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Types of Oatmeal-Explained

The days are getting shorter, the mornings are getting colder, and there’s nothing like starting your day with a comforting bowl of steaming, hearty oatmeal. Oats are a common pantry staple, but with so many types to choose from, you may be wondering what the difference is between them.

All oatmeal is processed; however, processing in the oatmeal industry has nothing to do with artificial ingredients and added sugar. Oat processing is about how the whole oats are cut and prepared for cooking. Oats are processed to leave the nutritious bran or germ, so you get all of that whole-grain goodness. In honor of National Oatmeal Day, learn about this amazing grain.


Oats contain large amounts of beta-glucan, a type of soluble fiber. This fiber is known to help lower levels of LDL cholesterol.

Oats are rich in many vitamins and minerals, such as manganese, phosphorus, magnesium, copper, zinc, iron, B vitamins, and selenium. One cup of regular, quick, or instant oats cooked with water and no salt has 166 calories. Oats are a complex carbohydrate, so they’ll keep you feeling full longer than simple carbs.

Oat Types

All oatmeal is made from oat groats, which are the whole grain of the oat with only the outer hard husk removed. A number of different types of oatmeal are offered:

Oat groats (oat berries) is another name for a grain kernel. Groats are the least processed form of oats. These oats have been hulled and cleaned. They take the longest to cook, about 50 to 60 minutes. The chewy texture and hint of nutty flavor are great for savory applications like side dishes, soups, stews, grain bowls, or hearty hot cereals. Boil it like you would pasta or a pilaf, then drain off the excess water.

Steel-cut oats (Irish oats) are made by cutting oat groats into smaller pieces. This type of oatmeal takes about 30 minutes to fully cook. Steel-cut oats are chewy and have a nutty flavor. This is a hearty go-to breakfast cereal. Steel-cut oats are good for cooking in soups and stews or adding to meatloaves and stuffings since they absorb less water than rolled oats. Steel-cut oats are not great for baking due to their rough texture.

With Scottish oats, the oat groats are stone ground, creating broken bits of varying sizes, which results in a creamier texture than steel-cutting and a toothsome chew. The cooking time is about 10 minutes.

Rolled oats (old-fashioned) are the most common form of oatmeal. Rolled oats are made by steaming oat groats that are then rolled and flattened into oat flakes and then dried. Rolled oats cook faster than steel-cut oats, absorb more liquid, and hold their shape relatively well during cooking. They cook in about five minutes. Rolled oats have a mild flavor, slightly chewy texture, and somewhat creamy consistency when cooked. They are a great choice for breakfast. Many recipes call for old fashioned oats as a binder or for dishes that will be cooked for a longer period of time.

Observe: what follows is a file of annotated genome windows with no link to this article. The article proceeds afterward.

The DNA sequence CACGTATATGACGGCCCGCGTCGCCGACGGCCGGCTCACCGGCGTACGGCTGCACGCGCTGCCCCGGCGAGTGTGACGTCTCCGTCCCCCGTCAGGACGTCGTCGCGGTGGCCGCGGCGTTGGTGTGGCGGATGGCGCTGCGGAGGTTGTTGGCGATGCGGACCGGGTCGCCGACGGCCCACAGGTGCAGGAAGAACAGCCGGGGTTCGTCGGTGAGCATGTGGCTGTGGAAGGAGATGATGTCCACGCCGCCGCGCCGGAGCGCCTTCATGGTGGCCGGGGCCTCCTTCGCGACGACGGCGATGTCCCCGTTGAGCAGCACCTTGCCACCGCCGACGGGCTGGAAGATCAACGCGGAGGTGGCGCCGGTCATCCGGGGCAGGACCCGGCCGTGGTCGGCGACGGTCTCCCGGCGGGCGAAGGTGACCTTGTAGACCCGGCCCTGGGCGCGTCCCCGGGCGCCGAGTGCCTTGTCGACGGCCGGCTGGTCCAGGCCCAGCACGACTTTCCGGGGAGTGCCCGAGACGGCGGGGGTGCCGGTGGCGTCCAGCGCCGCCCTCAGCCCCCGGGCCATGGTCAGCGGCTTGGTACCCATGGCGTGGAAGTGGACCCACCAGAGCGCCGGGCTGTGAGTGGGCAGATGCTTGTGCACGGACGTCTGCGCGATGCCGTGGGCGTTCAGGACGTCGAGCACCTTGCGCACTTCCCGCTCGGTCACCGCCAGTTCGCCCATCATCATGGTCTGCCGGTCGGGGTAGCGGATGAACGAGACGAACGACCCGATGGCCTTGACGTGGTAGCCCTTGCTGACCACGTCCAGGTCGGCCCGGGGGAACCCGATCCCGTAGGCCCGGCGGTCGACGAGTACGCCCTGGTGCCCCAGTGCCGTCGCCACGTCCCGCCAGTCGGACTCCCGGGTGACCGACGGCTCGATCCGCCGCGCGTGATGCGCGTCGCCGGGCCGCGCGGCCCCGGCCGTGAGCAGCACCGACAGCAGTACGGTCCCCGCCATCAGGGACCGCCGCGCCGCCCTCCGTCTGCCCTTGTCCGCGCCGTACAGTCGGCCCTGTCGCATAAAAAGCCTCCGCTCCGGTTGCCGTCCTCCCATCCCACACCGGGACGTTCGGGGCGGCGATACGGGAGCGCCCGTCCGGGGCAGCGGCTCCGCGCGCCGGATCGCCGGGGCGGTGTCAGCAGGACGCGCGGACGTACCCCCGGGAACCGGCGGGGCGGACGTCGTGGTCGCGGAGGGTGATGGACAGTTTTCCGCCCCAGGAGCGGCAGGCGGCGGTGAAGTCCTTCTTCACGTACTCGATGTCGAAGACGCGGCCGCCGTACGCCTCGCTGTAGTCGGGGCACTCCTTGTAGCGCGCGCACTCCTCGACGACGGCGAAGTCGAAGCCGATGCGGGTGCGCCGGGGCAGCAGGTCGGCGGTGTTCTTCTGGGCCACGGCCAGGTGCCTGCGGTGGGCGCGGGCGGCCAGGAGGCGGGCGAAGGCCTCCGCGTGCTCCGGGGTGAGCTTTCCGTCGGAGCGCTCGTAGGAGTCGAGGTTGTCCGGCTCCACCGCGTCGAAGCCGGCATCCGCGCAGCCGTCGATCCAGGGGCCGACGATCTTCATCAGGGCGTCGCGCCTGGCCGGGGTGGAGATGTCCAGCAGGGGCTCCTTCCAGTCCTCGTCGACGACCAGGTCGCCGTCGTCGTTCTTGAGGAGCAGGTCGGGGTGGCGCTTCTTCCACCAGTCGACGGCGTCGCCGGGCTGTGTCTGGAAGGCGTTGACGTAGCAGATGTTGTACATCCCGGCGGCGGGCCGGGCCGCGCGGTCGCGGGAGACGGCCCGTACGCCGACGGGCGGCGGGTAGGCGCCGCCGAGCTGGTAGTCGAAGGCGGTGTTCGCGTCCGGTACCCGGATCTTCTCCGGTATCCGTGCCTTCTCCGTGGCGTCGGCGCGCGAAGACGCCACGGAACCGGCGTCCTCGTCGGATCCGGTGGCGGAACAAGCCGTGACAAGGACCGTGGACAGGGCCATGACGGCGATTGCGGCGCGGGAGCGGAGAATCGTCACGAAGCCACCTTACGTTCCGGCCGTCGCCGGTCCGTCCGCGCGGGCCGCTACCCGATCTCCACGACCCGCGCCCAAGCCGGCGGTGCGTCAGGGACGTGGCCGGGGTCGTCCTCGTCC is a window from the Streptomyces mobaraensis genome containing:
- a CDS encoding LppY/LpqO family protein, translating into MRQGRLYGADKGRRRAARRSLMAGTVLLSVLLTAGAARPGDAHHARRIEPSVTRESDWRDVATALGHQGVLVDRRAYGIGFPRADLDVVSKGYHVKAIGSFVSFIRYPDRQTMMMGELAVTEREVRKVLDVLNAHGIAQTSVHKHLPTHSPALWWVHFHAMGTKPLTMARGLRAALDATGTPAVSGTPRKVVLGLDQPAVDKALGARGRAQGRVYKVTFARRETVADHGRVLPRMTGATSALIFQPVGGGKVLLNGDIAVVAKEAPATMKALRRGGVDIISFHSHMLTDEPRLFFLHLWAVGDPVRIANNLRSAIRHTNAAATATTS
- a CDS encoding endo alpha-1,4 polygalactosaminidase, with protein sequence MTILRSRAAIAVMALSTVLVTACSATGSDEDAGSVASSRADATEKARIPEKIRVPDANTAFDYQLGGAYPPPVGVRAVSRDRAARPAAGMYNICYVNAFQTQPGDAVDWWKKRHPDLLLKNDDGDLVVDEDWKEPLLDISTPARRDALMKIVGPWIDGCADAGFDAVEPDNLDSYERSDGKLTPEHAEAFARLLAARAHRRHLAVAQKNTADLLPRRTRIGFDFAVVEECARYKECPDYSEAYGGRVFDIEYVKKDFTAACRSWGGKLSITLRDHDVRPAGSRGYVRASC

Quick-cooking oats are pressed into even thinner flakes than rolled oats and cut into small pieces. This type of oatmeal cooks in about one to two minutes. Quick-cooking oats can be cooked on the stove or in the microwave. Quick-cooking oats make oatmeal with a very smooth, creamy texture. Quick oats are used in recipes that do not have a long cooking time.

Instant oats have been precooked during processing and dried. This means that they are rolled extra thin and milled finer than quick-cooking rolled oats for faster preparation. Since most instant oats are precooked, they are made to be cooked more quickly in the microwave or add boiling water to them. Instant oatmeal is fast, but it does not have the distinctive chewiness of regular oatmeal.


Oats have a relatively high-fat content and can go rancid if on the shelf for too long. Buy oats in small amounts and store them in a tightly covered container in a cool, dry place.

Cooking Oats

When preparing oatmeal, the oats can be cooked with water, milk, or a combination of both on the stovetop, in the microwave, or in a pressure cooker. Follow the instructions on the package for proper cooking times based on the type of oatmeal you purchase. “Overnight Oats” are also popular. These are oats that are soaked overnight in a liquid such as milk or yogurt. Adding your own flavor to oatmeal with cinnamon, nuts, vanilla, or even a quick drizzle of maple syrup is generally more nutritious than choosing flavored oatmeal packets.


Although oats don’t contain gluten, in rare cases, they are grown in the same fields as wheat or barley, and these crops can sometimes contaminate oats with gluten. Therefore, those who have gluten intolerance or celiac disease may have to exercise caution when eating oats.

When buying oatmeal, always check the ingredient list. No matter the type, there should only be one ingredient listed—whole-grain oats. Opt for plain oatmeal and top with various nutrient-packed, sweet, and/or savory toppings such as fresh berries, nut butter, Greek yogurt, sliced avocado, or a fried egg.

Written by Vicki Hayman, MS, University of Wyoming Extension Nutrition and Food Safety Educator



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Extension Educator:
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Issued in furtherance of extension work, acts of May 8 and June 30, 1914, in cooperation with the U.S. Department of Agriculture. Kelly Crane, Director, University of Wyoming Extension, College of Agriculture and Natural Resources, University of Wyoming Extension, University of Wyoming, Laramie, Wyoming 82071.

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